In Eleanor Brown’s The Weird Sisters three women, the Andreas sisters, return to their childhood home to care for their mother who is fighting breast cancer. Named after Shakespeare characters by their Shakes-professor father, they quickly fall into their childhood roles. Rosalind, or Rose, is the competent, bossy oldest. Bianca, or Bean, is the invisible middle child looking for attention. Cordelia, or Cordy, is the flighty, beloved baby.
While they return home under the aegis of helping mom, each sister is also fleeing her personal demons. Rose is faced with a fiance who wants her to move to England where he’s landed a two-year gig at Oxford. Bean runs from New York a few steps ahead of her creditors after being fired from her job for embezzlement, and Cordy returns after years of aimless wandering with a bun in the oven.
It sounds so simple, but I really enjoyed reading The Weird Sisters. It reminded me of how I have always turned to books for comfort. This one is comforting and comfortable. It also hit really close to home. See, I too have sisters (there are four of us) and our mother is fighting breast cancer. But that’s not the only reason I enjoyed this novel so much. Oh no.
First, it’s smart. The Andreas family is full of readers. Books are their entertainment, their distraction, and sometimes when they don’t feel like dealing with the emotional drama of their lives or their family, books are the shields they hide behind. Raised on Shakespeare the family drops the Bard’s quotes like some people quote movies. Sometimes they find this odd quirk charm and other times it’s annoying. At one point Cordy says she wished her father would say what he meant instead of dropping some cryptic, difficult to interpret Shakespeare line.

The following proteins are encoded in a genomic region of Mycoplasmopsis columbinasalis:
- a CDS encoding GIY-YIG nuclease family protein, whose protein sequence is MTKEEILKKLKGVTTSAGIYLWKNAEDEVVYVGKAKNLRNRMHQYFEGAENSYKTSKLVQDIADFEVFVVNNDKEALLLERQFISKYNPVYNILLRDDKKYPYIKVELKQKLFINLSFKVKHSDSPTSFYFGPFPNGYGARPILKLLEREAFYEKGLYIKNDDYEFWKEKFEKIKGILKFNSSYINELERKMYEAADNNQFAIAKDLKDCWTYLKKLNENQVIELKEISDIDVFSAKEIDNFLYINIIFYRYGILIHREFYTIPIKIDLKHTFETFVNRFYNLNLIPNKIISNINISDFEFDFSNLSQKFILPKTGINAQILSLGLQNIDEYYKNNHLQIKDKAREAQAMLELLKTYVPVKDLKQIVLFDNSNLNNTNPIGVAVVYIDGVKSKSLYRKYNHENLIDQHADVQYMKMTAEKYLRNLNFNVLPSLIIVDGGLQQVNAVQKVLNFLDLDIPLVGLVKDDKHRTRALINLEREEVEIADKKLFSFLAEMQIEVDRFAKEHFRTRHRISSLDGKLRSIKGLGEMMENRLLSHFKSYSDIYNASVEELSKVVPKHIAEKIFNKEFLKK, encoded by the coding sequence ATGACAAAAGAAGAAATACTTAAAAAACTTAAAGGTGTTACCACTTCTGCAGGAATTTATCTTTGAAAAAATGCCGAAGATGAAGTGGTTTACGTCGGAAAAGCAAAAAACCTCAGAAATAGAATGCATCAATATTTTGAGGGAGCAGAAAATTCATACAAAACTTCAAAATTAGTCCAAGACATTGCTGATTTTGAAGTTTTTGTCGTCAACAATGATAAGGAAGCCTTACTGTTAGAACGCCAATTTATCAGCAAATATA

Second, it’s funny. Or maybe it’s more clever. Perhaps amusing. It would be easy for the sisters to fall into maudlin self-pity (and sometimes they slip a little), but they’re smart women and smart people are clever. It’s not like laugh out loud funny, but more of the kind of humor that makes you think, “huh, nice one.” But even more than that, the way the story is woven together is very clever. I don’t want to give too much away, plotwise, so you’ll have to trust me. Plus, I suspect that if I were more up on my Willy Shakes, I’d have discovered even more smarty-pantsness in the telling of this story. However, even though most of what I know about Shakespeare comes from the movie “Shakespeare in Love,” I never felt that my ignorance hindered me from “getting the book.”
Third, it’s about women defining themselves. I have to admit I worried that The Weird Sisters would devolve into well-worn, boring, and, frankly, offensive, chick-lit territory where each sister could only be happy and fulfilled in a relationship with a man. While the ending does have a bit of happy bow to it, each sister only gets that happily-ever-after when they’ve, on their own (with a little help from their sisters), figured out what the hell their problem is and how to overcome it.
Finally, what I liked most, was that this is a story about sisters. The emotion between the women is real, genuine. Brown excellently and honestly captures that love/hate/hero-worship aspect of sisterhood. That kind of “we’re all in this together even though we don’t like it one bit” aspect of it. She wonderfully captures how, when you have sisters, you don’t just struggle to define yourself as a person, but also who you are in relation to these other women who have had so much influence over your life, whether you like it or not.